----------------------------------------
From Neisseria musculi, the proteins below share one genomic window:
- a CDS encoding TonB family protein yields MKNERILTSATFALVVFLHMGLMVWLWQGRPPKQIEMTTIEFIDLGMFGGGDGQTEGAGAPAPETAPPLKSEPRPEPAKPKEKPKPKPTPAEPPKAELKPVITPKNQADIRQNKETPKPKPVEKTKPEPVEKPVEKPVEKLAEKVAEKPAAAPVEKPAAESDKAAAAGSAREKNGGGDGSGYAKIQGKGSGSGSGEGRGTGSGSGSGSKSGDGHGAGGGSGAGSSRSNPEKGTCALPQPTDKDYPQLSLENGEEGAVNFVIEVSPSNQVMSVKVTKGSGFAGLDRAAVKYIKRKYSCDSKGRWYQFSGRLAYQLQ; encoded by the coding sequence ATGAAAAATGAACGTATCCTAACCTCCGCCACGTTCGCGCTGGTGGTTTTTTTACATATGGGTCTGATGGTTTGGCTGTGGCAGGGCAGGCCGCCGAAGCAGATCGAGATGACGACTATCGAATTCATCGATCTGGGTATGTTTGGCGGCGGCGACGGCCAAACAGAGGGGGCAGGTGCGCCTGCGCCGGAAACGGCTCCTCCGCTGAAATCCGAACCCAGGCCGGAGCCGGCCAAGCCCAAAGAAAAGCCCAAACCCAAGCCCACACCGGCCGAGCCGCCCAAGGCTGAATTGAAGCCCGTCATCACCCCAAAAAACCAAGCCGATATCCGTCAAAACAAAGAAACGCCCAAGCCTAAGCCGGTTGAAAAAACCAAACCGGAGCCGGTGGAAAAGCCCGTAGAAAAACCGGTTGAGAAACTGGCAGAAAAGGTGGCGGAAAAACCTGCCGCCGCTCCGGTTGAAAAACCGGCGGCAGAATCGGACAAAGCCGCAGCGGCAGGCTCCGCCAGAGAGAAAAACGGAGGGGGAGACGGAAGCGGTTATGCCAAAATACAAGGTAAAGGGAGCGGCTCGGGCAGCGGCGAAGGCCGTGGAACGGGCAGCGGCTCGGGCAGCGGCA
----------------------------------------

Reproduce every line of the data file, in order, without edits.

From Neisseria musculi, the proteins below share one genomic window:
- a CDS encoding TonB family protein yields MKNERILTSATFALVVFLHMGLMVWLWQGRPPKQIEMTTIEFIDLGMFGGGDGQTEGAGAPAPETAPPLKSEPRPEPAKPKEKPKPKPTPAEPPKAELKPVITPKNQADIRQNKETPKPKPVEKTKPEPVEKPVEKPVEKLAEKVAEKPAAAPVEKPAAESDKAAAAGSAREKNGGGDGSGYAKIQGKGSGSGSGEGRGTGSGSGSGSKSGDGHGAGGGSGAGSSRSNPEKGTCALPQPTDKDYPQLSLENGEEGAVNFVIEVSPSNQVMSVKVTKGSGFAGLDRAAVKYIKRKYSCDSKGRWYQFSGRLAYQLQ; encoded by the coding sequence ATGAAAAATGAACGTATCCTAACCTCCGCCACGTTCGCGCTGGTGGTTTTTTTACATATGGGTCTGATGGTTTGGCTGTGGCAGGGCAGGCCGCCGAAGCAGATCGAGATGACGACTATCGAATTCATCGATCTGGGTATGTTTGGCGGCGGCGACGGCCAAACAGAGGGGGCAGGTGCGCCTGCGCCGGAAACGGCTCCTCCGCTGAAATCCGAACCCAGGCCGGAGCCGGCCAAGCCCAAAGAAAAGCCCAAACCCAAGCCCACACCGGCCGAGCCGCCCAAGGCTGAATTGAAGCCCGTCATCACCCCAAAAAACCAAGCCGATATCCGTCAAAACAAAGAAACGCCCAAGCCTAAGCCGGTTGAAAAAACCAAACCGGAGCCGGTGGAAAAGCCCGTAGAAAAACCGGTTGAGAAACTGGCAGAAAAGGTGGCGGAAAAACCTGCCGCCGCTCCGGTTGAAAAACCGGCGGCAGAATCGGACAAAGCCGCAGCGGCAGGCTCCGCCAGAGAGAAAAACGGAGGGGGAGACGGAAGCGGTTATGCCAAAATACAAGGTAAAGGGAGCGGCTCGGGCAGCGGCGAAGGCCGTGGAACGGGCAGCGGCTCGGGCAGCGGCA